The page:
|| comments closed||trackbacks off|
|Shaken Faith Syndrome’s Hard Medicine|
May. 28th, 2009 at 9:38 am
My wife and I recently had a group of friends over for dinner, and at one point in the evening one of my friends saw my copy of Bushman’s Rough Stone Rolling on a table in our living room. This provoked an unexpected conversation about Church History, as my friend mentioned that a co-worker of his in the office had recently showed him the wikipedia page on Joseph Smith. My friend’s reaction to this wikipedia page was typical of a member of the Church unfamiliar with the details Joseph Smith’s history: the word “shaken” is definitely the best way to describe what his thoughts and feelings were. Unfortunately, a dinner party is not the best venue for having the kinds of long conversations that can really help someone in that situation. I told him some of my thoughts on how to approach that material, and I promised to send him some more literature to help him work through his concerns.
I had recently read an article by Michael Ash discussing his book Shaken Faith Syndrome, and based on my favorable impression of the article I read, I ordered one copy of the book for my friend, and another for myself. The book begins with a discussion of the cognitive dissonance that occurs when people come across information that challenges their beliefs about the gospel, and Ash outlines four ways that people respond:
He then devotes chapters to concepts such as dealing with doubt, unrealistic expectations of prophets and/or scripture, the nature and limitations of scholarship, and other topics before doing a topic-by-topic overview of apologetic research on many of the most perplexing issues of Church history and doctrine.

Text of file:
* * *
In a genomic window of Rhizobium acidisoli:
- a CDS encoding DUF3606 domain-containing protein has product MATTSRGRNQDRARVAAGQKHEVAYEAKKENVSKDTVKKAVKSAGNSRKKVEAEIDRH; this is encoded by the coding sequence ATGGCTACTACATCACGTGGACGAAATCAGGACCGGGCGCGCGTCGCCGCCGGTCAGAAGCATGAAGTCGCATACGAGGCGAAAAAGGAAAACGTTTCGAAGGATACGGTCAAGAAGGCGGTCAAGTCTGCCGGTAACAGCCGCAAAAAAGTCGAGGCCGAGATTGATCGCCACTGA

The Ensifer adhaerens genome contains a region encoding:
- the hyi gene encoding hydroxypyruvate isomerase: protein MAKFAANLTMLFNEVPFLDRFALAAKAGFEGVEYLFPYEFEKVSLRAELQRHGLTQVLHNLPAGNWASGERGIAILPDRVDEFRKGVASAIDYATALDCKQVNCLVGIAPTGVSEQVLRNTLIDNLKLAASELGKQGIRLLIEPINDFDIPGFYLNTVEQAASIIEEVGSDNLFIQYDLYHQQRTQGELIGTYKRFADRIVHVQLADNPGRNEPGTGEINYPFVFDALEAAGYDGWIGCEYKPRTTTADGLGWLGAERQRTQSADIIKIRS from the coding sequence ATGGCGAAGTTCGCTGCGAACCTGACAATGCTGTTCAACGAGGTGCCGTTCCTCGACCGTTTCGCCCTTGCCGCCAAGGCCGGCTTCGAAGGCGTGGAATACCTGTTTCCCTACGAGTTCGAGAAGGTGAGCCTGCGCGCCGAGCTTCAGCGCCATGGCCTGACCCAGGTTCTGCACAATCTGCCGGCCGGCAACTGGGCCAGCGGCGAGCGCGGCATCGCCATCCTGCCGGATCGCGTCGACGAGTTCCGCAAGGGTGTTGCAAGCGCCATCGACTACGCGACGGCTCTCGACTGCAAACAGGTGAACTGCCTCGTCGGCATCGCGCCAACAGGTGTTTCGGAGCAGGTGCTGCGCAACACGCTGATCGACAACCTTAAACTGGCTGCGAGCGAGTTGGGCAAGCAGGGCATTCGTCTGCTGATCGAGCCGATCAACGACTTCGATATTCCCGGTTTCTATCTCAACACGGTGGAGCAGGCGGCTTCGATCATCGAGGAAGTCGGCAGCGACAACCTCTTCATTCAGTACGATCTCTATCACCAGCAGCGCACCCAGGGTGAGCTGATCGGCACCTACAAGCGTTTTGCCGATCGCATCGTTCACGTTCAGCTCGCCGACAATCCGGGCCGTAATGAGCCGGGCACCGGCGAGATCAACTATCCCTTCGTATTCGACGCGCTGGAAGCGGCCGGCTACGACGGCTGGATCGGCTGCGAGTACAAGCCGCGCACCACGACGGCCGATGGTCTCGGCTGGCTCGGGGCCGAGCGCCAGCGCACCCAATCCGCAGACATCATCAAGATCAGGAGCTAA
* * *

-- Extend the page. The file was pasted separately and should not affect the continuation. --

One of the chapters deals with the credentials of LDS apologetic scholars, which I thought was unusual, but I think Ash’s reasoning for doing that was illustrated in this review of Bart Ehrman’s book Jesus Interrupted:
That quote illustrates our tendency to devalue scholarship that contradicts our own thinking, and Ash wanted to make sure his readers understood that however LDS apologetic scholars are viewed by others, they do bring outstanding credentials to their work.
If Shaken Faith Syndrome seems written to reassure people who are struggling in their faith, that objective is only partially achieved. Someone who has stumbled across wikipedia pages on Church history topics will find some comfort in Ash’s plausible explanations of a host of challenging issues. However, the book’s hard medicine is its treatment of the reliability of prophetic pronouncements. Quoting the author,
I believe that statement and I appreciate the intellectual and spiritual freedom it proposes, but I also find it very troubling on a personal level because I believe my acceptance of that statement puts my approach to the Gospel at odds with that of the majority of active members of the Church. I doubt if even 5% of people I go to Church with would agree with the statement that it is up to us to discern when prophets are speaking for the Lord, and if President Monson were to make the same statement from the pulpit in Conference, I would bet the majority of the Church would find this responsibility in discernment to be a disappointing burden, rather than a liberating opportunity. There is a comfort that we members of the Church feel in repeating the simple statement prophets speak for the Lord here on earth, without adding caveats and qualifiers to that statement.
In conclusion, I think Shaken Faith Syndrome is a fantastic book to give to someone whose faith in the Gospel has been rocked by some new information. It not only gives the reader a host of plausible alternative explanations for troubling criticisms of the Church, but it also equips the reader with intellectual tools for reevaluating faulty assumptions that are already carried by most members of the Church. Unfortunately, a new set of intellectual tools are not always welcome among those of us who have developed a belief that the work of discerning doctrinal truth is the sole responsibility of someone else far away in downtown Salt Lake City.